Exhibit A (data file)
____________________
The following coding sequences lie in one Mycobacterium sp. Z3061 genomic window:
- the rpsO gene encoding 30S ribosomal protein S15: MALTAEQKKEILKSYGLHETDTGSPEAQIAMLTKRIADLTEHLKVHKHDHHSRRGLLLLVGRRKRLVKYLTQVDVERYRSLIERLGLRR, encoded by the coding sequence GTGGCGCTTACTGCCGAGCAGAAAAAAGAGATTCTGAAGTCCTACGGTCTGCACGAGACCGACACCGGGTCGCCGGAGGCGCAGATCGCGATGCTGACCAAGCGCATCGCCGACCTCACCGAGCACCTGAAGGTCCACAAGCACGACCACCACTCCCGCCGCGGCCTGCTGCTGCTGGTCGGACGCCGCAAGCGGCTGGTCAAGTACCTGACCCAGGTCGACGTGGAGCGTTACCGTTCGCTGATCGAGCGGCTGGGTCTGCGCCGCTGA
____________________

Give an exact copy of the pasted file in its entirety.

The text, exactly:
The following coding sequences lie in one Mycobacterium sp. Z3061 genomic window:
- the rpsO gene encoding 30S ribosomal protein S15: MALTAEQKKEILKSYGLHETDTGSPEAQIAMLTKRIADLTEHLKVHKHDHHSRRGLLLLVGRRKRLVKYLTQVDVERYRSLIERLGLRR, encoded by the coding sequence GTGGCGCTTACTGCCGAGCAGAAAAAAGAGATTCTGAAGTCCTACGGTCTGCACGAGACCGACACCGGGTCGCCGGAGGCGCAGATCGCGATGCTGACCAAGCGCATCGCCGACCTCACCGAGCACCTGAAGGTCCACAAGCACGACCACCACTCCCGCCGCGGCCTGCTGCTGCTGGTCGGACGCCGCAAGCGGCTGGTCAAGTACCTGACCCAGGTCGACGTGGAGCGTTACCGTTCGCTGATCGAGCGGCTGGGTCTGCGCCGCTGA